Government set to reject EU proposal to end daylight savings time

Plan to abolish clock changes may result in two time zones in Ireland post-Brexit

Earlier in 2019, the European Parliament voted to abolish the custom of changing the clocks by an hour in spring and autumn by 2021. Photograph: Bryan O’Brien

Earlier in 2019, the European Parliament voted to abolish the custom of changing the clocks by an hour in spring and autumn by 2021. Photograph: Bryan O’Brien

 

The Government is set to oppose an EU proposal to end daylight savings time because it could mean Northern Ireland and the Republic being in different time zones, among other concerns.

Minister for Justice Charlie Flanagan will on Wednesday seek the approval of Cabinet to oppose the move and is also expected to lobby other EU member states on the issue.

The European Commission last year announced it would propose a directive to member states and the European Parliament to abolish twice-yearly clock-switching.

Earlier this year, the European Parliament voted to abolish the custom of changing the clocks by an hour in spring and autumn by 2021.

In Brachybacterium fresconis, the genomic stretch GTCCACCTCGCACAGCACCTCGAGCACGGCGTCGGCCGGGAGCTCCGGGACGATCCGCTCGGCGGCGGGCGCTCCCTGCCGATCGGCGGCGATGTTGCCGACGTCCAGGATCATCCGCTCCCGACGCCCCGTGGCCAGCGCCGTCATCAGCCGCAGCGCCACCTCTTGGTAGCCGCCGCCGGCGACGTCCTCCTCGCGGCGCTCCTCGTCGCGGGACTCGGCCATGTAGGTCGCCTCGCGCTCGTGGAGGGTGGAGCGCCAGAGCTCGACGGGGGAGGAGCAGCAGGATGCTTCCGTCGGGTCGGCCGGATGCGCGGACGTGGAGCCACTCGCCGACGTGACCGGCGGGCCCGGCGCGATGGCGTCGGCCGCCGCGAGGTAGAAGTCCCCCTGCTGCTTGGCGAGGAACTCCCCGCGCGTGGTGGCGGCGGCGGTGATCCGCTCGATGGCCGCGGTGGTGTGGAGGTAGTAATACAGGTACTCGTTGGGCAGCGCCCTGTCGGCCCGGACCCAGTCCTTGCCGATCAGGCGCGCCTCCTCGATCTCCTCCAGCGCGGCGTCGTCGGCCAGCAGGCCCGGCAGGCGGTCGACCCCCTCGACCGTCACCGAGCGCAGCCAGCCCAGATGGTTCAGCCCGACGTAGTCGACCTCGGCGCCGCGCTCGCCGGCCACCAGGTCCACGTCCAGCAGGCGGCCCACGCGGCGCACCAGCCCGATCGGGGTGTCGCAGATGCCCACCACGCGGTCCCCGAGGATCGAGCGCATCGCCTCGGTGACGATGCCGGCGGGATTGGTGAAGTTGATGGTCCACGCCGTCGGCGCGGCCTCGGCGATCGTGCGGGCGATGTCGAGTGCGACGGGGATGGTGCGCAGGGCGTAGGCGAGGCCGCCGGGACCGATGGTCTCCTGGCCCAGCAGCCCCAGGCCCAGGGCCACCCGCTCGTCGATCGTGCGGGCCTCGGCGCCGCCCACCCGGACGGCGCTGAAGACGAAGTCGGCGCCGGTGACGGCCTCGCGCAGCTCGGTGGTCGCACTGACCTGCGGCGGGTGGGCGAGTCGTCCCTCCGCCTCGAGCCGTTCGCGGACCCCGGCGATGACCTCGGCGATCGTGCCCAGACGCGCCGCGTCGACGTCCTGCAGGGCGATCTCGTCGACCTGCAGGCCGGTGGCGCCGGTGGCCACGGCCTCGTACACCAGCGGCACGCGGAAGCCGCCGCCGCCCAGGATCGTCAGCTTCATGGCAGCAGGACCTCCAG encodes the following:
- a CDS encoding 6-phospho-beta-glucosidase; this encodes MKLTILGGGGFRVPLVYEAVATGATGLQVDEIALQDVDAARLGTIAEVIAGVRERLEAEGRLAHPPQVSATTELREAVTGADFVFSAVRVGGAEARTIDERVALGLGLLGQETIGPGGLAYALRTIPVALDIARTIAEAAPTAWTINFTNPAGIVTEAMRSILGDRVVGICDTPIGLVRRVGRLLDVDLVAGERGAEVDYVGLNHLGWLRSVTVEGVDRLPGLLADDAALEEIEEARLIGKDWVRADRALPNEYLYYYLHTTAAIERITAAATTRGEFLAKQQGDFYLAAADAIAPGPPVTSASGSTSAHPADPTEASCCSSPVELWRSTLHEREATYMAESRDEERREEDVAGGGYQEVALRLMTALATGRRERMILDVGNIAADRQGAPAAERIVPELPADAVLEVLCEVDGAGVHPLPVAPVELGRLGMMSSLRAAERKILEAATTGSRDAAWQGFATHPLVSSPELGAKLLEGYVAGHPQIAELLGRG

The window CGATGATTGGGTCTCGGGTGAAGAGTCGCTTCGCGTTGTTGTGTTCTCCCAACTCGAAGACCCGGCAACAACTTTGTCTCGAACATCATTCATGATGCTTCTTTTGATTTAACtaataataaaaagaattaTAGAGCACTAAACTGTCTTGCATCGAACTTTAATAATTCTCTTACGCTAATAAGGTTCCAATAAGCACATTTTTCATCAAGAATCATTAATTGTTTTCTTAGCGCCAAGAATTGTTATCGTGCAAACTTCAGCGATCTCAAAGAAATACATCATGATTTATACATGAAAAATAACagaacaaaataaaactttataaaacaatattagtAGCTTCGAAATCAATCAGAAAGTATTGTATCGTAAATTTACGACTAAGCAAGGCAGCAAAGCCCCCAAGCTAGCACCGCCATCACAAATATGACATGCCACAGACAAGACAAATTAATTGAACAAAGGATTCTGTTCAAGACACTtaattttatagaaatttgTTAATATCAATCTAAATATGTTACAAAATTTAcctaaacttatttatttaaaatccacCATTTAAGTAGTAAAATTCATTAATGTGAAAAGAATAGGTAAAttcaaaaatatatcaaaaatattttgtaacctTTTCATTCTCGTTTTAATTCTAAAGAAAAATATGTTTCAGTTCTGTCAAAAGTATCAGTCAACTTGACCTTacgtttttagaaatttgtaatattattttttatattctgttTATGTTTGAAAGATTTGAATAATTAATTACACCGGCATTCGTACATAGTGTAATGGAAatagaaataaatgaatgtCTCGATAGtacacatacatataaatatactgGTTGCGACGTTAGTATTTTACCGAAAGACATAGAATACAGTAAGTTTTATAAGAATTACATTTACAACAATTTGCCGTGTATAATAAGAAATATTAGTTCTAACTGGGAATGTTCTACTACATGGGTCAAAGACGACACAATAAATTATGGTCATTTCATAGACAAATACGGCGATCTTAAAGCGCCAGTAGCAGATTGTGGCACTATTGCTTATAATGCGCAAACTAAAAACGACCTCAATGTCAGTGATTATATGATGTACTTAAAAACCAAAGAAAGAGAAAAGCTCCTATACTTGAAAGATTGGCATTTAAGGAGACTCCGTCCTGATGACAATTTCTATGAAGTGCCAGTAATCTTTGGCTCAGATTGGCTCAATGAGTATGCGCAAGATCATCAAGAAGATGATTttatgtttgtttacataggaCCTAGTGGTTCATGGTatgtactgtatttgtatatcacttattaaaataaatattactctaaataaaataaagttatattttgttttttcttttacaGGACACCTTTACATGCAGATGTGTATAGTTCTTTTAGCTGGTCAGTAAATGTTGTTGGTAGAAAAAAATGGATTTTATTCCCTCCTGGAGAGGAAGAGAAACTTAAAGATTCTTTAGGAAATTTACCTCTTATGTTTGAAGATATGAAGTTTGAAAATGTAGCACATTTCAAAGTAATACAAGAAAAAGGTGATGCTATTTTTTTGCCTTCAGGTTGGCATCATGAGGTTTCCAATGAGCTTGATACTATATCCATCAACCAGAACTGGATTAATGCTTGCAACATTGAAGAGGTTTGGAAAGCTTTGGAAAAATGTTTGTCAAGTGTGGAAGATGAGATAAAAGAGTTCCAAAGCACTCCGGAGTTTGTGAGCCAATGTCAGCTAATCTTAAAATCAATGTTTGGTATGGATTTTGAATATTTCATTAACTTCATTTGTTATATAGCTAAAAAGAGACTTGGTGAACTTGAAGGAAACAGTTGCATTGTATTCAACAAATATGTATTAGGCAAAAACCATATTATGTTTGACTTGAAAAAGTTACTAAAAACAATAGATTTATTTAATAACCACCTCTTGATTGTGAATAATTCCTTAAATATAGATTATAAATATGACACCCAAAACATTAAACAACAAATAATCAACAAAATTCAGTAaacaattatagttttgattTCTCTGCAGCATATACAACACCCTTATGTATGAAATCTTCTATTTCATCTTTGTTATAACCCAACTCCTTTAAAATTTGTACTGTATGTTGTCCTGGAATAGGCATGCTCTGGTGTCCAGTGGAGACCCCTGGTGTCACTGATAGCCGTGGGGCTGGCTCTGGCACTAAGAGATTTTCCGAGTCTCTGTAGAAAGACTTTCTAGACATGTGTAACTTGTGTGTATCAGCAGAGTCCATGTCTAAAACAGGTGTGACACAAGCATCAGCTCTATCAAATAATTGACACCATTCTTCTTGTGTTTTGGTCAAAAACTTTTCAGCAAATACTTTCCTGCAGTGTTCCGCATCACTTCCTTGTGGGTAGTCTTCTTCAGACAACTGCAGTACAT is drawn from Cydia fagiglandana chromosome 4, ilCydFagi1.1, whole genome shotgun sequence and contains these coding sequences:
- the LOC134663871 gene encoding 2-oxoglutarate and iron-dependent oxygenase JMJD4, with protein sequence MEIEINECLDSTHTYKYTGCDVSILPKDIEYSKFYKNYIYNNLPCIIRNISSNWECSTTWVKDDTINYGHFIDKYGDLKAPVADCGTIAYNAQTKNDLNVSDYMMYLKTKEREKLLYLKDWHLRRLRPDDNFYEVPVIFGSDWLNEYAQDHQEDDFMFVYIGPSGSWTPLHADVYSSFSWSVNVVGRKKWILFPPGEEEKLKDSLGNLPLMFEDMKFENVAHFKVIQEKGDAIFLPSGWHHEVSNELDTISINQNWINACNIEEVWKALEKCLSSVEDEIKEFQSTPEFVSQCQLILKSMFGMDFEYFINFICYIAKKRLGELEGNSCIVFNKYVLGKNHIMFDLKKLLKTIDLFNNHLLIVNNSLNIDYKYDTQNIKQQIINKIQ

Majority decision

A qualified majority of member states is needed to back the idea and support a final plan agreed with the European Parliament. A qualified majority means an initiative must be supported by 55 per cent of member states, representing at least 65 per cent of the EU’s population.

Although member states have the sole prerogative to decide what time zone they are part of, the commission says the union collectively has the right to determine whether countries make the summertime switch within those time zones.

In Ireland, should Brexit go ahead and the UK decides to keep the summertime clock change, clocks in Northern Ireland would continue to go forward an hour on the last Sunday of March and back one hour on the last Sunday of October. Clocks in the Republic would remain unaltered, with both parts of the island out of step for seven months every year.

The UK is also opposed to the proposal.